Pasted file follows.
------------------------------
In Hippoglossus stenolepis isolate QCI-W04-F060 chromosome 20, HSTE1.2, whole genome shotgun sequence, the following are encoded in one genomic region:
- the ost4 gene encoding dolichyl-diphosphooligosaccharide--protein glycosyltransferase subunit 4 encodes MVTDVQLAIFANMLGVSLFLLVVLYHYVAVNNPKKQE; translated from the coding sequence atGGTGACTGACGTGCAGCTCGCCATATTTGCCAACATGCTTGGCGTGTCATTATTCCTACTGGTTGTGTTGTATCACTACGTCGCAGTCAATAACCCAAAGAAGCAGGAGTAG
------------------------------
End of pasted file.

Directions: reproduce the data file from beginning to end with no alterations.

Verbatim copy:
In Hippoglossus stenolepis isolate QCI-W04-F060 chromosome 20, HSTE1.2, whole genome shotgun sequence, the following are encoded in one genomic region:
- the ost4 gene encoding dolichyl-diphosphooligosaccharide--protein glycosyltransferase subunit 4 encodes MVTDVQLAIFANMLGVSLFLLVVLYHYVAVNNPKKQE; translated from the coding sequence atGGTGACTGACGTGCAGCTCGCCATATTTGCCAACATGCTTGGCGTGTCATTATTCCTACTGGTTGTGTTGTATCACTACGTCGCAGTCAATAACCCAAAGAAGCAGGAGTAG